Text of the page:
“A day in the country is worth a month in town”Christina Rossetti

Thursday, February 3, 2011

Sometimes You Get What You Wish For - Groundhog Day


All our complaining about the cold and snow and this is what we get.
A warming warning! A sure sign of spring is mud, and yesterday's thaw that took us into the mid to high 40's, gave us a taste of it.All the manure that was getting hidden by the daily two inches of snow became exposed.
The underground springs that erupt from our hills started to flow.
Grass appeared in spots. So did the slush. Unfortunately, the puddles started at the barn door, so it took a little coaxing to get a couple of the fussier goats out. Also hampering the task was the high winds that did not allow me to block the door open with the usual rock. At one point the gust was so strong, it was all I could do to hang on to the door with all my weight, so that it didn't smash three goats in the head as they were thinking about stepping in the mud.
Walking through the calf deep, sloppy snow was akin to walking against the surf in soft sand at the beach. Boot sucking work!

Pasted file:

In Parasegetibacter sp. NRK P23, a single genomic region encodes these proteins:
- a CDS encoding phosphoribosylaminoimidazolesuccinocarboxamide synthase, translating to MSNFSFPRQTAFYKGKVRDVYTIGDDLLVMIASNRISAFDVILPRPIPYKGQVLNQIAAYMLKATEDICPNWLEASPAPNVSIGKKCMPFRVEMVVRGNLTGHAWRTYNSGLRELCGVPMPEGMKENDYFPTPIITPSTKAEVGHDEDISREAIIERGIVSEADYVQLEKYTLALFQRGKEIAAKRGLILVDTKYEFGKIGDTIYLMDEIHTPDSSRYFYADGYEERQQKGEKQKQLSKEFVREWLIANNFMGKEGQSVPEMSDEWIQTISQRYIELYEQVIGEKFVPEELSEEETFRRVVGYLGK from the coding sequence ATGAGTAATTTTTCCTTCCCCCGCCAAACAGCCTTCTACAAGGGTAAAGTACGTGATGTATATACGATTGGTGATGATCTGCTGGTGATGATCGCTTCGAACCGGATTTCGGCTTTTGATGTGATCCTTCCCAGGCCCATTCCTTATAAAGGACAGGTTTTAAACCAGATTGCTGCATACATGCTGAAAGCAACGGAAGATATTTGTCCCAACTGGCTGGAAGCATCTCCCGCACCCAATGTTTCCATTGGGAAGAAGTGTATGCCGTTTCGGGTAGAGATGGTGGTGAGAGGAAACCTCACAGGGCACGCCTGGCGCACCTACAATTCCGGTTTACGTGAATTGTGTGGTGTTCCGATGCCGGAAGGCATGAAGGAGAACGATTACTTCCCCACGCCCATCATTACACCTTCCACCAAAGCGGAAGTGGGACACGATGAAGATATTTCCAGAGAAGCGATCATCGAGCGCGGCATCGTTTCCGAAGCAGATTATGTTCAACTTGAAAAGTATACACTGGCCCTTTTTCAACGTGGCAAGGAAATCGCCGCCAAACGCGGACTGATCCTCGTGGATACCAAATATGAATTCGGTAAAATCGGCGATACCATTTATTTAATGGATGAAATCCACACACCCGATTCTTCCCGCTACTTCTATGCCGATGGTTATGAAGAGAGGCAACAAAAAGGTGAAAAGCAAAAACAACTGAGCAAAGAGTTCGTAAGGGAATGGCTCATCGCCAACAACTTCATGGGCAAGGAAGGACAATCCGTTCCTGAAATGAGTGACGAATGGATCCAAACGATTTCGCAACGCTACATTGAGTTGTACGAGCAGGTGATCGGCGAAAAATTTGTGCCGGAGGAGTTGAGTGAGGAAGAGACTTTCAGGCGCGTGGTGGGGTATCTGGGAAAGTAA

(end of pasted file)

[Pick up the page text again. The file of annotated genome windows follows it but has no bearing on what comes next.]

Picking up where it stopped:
Midday I had to drive along the Loyalhanna Creek just as the ice was breaking up and rushing downstream. Huge ice blocks were thrown up onto the causeway access road.
The causeway itself way blocked with ice and submerged in the rising water. I can't imagine what flooding problems we could have had if the freeze didn't return so quickly in the afternoon.
Aside from Punxsutawney Phil not seeing his shadow to predict milder weather in our futures, we have our own predictor at the farm. Egg production. Just a month ago we were counting the zero egg days, but soon enough the count picked up to four this week. Considering we are down to six hens(just lost one a week ago), that is great. There is one other way to know spring is coming - the calendar. If we are patient enough, Spring will be here soon, bringing her sultry friend Summer.

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